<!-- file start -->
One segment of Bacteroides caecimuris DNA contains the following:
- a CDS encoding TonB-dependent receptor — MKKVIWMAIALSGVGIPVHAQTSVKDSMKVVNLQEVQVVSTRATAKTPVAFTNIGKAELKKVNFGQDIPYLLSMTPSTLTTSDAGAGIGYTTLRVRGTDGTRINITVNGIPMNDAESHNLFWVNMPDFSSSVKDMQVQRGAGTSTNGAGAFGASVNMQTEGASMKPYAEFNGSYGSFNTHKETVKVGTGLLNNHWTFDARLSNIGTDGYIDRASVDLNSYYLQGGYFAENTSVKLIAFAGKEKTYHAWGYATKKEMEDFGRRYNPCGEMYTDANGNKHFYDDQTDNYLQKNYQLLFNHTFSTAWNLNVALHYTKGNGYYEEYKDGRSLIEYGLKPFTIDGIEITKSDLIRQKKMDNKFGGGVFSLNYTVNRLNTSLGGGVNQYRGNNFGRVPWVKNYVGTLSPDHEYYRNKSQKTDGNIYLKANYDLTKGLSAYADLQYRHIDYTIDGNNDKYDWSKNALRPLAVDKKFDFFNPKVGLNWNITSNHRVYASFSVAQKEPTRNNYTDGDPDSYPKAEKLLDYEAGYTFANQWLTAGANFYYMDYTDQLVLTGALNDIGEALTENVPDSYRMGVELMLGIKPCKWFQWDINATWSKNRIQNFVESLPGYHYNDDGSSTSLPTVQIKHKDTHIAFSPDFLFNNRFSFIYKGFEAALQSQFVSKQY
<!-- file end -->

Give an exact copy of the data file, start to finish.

One segment of Bacteroides caecimuris DNA contains the following:
- a CDS encoding TonB-dependent receptor — MKKVIWMAIALSGVGIPVHAQTSVKDSMKVVNLQEVQVVSTRATAKTPVAFTNIGKAELKKVNFGQDIPYLLSMTPSTLTTSDAGAGIGYTTLRVRGTDGTRINITVNGIPMNDAESHNLFWVNMPDFSSSVKDMQVQRGAGTSTNGAGAFGASVNMQTEGASMKPYAEFNGSYGSFNTHKETVKVGTGLLNNHWTFDARLSNIGTDGYIDRASVDLNSYYLQGGYFAENTSVKLIAFAGKEKTYHAWGYATKKEMEDFGRRYNPCGEMYTDANGNKHFYDDQTDNYLQKNYQLLFNHTFSTAWNLNVALHYTKGNGYYEEYKDGRSLIEYGLKPFTIDGIEITKSDLIRQKKMDNKFGGGVFSLNYTVNRLNTSLGGGVNQYRGNNFGRVPWVKNYVGTLSPDHEYYRNKSQKTDGNIYLKANYDLTKGLSAYADLQYRHIDYTIDGNNDKYDWSKNALRPLAVDKKFDFFNPKVGLNWNITSNHRVYASFSVAQKEPTRNNYTDGDPDSYPKAEKLLDYEAGYTFANQWLTAGANFYYMDYTDQLVLTGALNDIGEALTENVPDSYRMGVELMLGIKPCKWFQWDINATWSKNRIQNFVESLPGYHYNDDGSSTSLPTVQIKHKDTHIAFSPDFLFNNRFSFIYKGFEAALQSQFVSKQY